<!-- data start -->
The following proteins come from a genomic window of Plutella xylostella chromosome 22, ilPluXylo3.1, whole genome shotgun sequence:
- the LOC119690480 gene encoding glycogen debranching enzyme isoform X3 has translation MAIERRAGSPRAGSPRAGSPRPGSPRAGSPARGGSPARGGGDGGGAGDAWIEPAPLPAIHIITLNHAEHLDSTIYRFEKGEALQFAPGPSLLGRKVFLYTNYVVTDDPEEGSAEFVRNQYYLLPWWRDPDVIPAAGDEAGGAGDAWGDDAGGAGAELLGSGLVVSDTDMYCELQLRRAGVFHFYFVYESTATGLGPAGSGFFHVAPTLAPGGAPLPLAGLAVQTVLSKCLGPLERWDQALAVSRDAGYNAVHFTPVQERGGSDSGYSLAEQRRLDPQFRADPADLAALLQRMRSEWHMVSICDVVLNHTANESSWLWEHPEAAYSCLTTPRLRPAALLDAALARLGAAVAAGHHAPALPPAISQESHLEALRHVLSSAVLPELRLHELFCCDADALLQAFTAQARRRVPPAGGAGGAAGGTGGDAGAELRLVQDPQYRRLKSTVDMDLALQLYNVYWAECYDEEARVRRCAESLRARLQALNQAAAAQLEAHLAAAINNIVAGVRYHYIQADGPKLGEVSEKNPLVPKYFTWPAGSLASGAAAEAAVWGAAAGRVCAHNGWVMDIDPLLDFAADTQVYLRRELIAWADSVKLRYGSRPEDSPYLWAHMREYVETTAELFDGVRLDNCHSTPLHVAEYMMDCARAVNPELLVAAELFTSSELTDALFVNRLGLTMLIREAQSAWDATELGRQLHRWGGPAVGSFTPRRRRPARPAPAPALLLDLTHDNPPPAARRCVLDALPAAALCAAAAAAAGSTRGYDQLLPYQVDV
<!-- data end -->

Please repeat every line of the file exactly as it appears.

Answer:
The following proteins come from a genomic window of Plutella xylostella chromosome 22, ilPluXylo3.1, whole genome shotgun sequence:
- the LOC119690480 gene encoding glycogen debranching enzyme isoform X3 has translation MAIERRAGSPRAGSPRAGSPRPGSPRAGSPARGGSPARGGGDGGGAGDAWIEPAPLPAIHIITLNHAEHLDSTIYRFEKGEALQFAPGPSLLGRKVFLYTNYVVTDDPEEGSAEFVRNQYYLLPWWRDPDVIPAAGDEAGGAGDAWGDDAGGAGAELLGSGLVVSDTDMYCELQLRRAGVFHFYFVYESTATGLGPAGSGFFHVAPTLAPGGAPLPLAGLAVQTVLSKCLGPLERWDQALAVSRDAGYNAVHFTPVQERGGSDSGYSLAEQRRLDPQFRADPADLAALLQRMRSEWHMVSICDVVLNHTANESSWLWEHPEAAYSCLTTPRLRPAALLDAALARLGAAVAAGHHAPALPPAISQESHLEALRHVLSSAVLPELRLHELFCCDADALLQAFTAQARRRVPPAGGAGGAAGGTGGDAGAELRLVQDPQYRRLKSTVDMDLALQLYNVYWAECYDEEARVRRCAESLRARLQALNQAAAAQLEAHLAAAINNIVAGVRYHYIQADGPKLGEVSEKNPLVPKYFTWPAGSLASGAAAEAAVWGAAAGRVCAHNGWVMDIDPLLDFAADTQVYLRRELIAWADSVKLRYGSRPEDSPYLWAHMREYVETTAELFDGVRLDNCHSTPLHVAEYMMDCARAVNPELLVAAELFTSSELTDALFVNRLGLTMLIREAQSAWDATELGRQLHRWGGPAVGSFTPRRRRPARPAPAPALLLDLTHDNPPPAARRCVLDALPAAALCAAAAAAAGSTRGYDQLLPYQVDV